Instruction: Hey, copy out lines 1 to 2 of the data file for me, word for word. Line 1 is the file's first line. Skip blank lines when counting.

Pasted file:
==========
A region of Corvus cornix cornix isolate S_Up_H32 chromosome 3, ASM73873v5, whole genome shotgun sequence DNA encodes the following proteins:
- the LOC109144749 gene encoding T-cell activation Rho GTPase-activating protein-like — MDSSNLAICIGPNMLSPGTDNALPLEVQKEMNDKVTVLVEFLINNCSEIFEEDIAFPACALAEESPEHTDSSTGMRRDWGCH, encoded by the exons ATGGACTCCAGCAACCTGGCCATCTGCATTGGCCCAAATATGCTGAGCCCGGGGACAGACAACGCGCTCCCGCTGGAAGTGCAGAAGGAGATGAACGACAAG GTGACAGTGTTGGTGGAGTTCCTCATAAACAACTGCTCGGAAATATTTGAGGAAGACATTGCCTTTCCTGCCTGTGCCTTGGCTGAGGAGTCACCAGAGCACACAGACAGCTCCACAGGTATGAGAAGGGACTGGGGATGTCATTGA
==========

A region of Corvus cornix cornix isolate S_Up_H32 chromosome 3, ASM73873v5, whole genome shotgun sequence DNA encodes the following proteins:
- the LOC109144749 gene encoding T-cell activation Rho GTPase-activating protein-like — MDSSNLAICIGPNMLSPGTDNALPLEVQKEMNDKVTVLVEFLINNCSEIFEEDIAFPACALAEESPEHTDSSTGMRRDWGCH, encoded by the exons ATGGACTCCAGCAACCTGGCCATCTGCATTGGCCCAAATATGCTGAGCCCGGGGACAGACAACGCGCTCCCGCTGGAAGTGCAGAAGGAGATGAACGACAAG GTGACAGTGTTGGTGGAGTTCCTCATAAACAACTGCTCGGAAATATTTGAGGAAGACATTGCCTTTCCTGCCTGTGCCTTGGCTGAGGAGTCACCAGAGCACACAGACAGCTCCACAGGTATGAGAAGGGACTGGGGATGTCATTGA